“It is our hope that the LGBTQA Student Center will be a cornerstone in educating students on sexual orientation and LGBTQA topics as well as building allies in our community,” Diaz said in an email.
The LGBTQA Student Center is supported by the Student Center for Inclusion & Culture. It will be staffed by trained graduate students from the Couple & Family Therapy department in the College of Nursing and Health Professions. The staff will be available to meet with students to provide support and offer referrals to both Drexel and local community resources. Additionally, the center will house books, magazines and information on upcoming events.
The center will coordinate LGBTQA History Month and Transgender Remembrance Week programs. It will also host LGBTQ 101 and ally trainings for students and will support the affinity student organizations.
Finally, the center will partner with different offices to provide services specific to LGBTQA students, such as resume review sessions and mock interviews in collaboration with the Steinbright Career Development Center as well as alcohol and other drug counseling with the support of Drexel’s Choosing Healthy Options in Challenging Everyday Situations Center.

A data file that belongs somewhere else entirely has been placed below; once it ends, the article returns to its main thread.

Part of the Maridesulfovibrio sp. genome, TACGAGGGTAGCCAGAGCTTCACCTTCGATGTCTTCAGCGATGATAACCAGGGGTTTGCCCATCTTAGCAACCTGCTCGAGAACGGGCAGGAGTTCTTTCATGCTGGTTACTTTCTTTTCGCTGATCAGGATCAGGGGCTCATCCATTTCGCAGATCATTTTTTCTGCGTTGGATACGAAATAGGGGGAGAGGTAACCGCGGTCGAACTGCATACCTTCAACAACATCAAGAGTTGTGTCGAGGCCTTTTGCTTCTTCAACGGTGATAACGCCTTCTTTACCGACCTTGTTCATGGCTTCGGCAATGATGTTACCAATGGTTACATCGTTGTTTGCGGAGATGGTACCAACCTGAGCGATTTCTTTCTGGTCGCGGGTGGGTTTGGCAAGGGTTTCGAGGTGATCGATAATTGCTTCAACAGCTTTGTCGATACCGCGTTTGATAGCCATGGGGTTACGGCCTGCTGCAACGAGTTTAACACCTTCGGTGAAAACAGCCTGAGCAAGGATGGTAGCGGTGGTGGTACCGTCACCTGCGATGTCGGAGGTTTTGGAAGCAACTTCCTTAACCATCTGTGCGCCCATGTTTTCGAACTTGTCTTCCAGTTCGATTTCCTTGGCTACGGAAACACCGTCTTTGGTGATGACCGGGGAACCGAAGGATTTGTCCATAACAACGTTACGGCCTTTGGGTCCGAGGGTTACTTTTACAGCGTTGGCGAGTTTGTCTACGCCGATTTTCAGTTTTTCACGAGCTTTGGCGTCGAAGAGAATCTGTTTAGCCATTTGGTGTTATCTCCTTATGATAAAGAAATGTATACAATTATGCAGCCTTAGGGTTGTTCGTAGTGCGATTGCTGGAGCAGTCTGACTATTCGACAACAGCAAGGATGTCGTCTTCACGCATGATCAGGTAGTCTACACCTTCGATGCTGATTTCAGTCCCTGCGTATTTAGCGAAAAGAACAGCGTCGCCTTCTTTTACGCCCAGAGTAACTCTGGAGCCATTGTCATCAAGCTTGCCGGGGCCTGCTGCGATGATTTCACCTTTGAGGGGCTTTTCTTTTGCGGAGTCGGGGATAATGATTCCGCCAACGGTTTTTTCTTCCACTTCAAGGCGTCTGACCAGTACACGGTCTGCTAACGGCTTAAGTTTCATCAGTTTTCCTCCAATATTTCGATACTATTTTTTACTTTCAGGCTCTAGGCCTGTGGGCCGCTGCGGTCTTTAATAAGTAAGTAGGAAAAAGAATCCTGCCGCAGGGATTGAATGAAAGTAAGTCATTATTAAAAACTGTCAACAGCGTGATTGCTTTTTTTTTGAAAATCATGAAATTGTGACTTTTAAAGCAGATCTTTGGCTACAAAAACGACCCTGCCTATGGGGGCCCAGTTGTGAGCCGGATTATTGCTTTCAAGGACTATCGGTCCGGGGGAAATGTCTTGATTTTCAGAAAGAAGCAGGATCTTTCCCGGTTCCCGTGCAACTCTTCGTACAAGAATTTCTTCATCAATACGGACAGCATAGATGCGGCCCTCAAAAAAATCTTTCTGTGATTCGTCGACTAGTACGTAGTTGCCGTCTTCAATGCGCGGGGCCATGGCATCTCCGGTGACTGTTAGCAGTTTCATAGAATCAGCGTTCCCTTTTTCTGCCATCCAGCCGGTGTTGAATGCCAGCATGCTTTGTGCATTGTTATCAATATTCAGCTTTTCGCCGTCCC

Most impactful of the benefits that the LGBTGA Student Center offers is the inspiration of students to be true to themselves. Panelist Rebecca Reyman — a Drexel alumnus, past FUSE president, and employee of a civil engineering firm — said she believes that those who are vulnerable or hurting should seek out community in order to explore who they are on the inside.
“Lean on others when you need support,” Reyman said. “Be an advocate. Stand up for others.”
Deuso agreed that pain is eased if replaced by unanimous courage.
“How you reconcile who you are is important,” she said. “Say to yourself, ‘Yes, this is who I am. There are others like me here. We should stand up and be counted.’”
The work of the new center would be in vain if leadership floundered. “It’s important to be an advocate for yourself, but it’s also important to be an advocate for your fellow community members. Remember everyone else that you represent in your community. Be a leader, not a follower,” Nolan said.
The panelists also told of organizations in the greater Philadelphia area and beyond that support civic and professional engagement in LGBTQ rights. Deuso mentioned her work on the Human Rights Campaign.
According to the campaign’s website, it, “advocates on behalf of LGBT Americans, mobilizes grassroots actions in diverse communities, invests strategically to elect fair-minded individuals to office, and educates the public about LGBT issues.”
“You have to be yourself and not be afraid,” Harri Weinberg, associate director of Academic Information & Systems at Drexel, said. “Find a mentor. That will help you to understand that you can move forward.”
Edited Oct. 25 2013 at 5:30 p.m. – The original version of this article in print and online included a misquote from Tatiana Diaz. The article has been updated to remove that quote.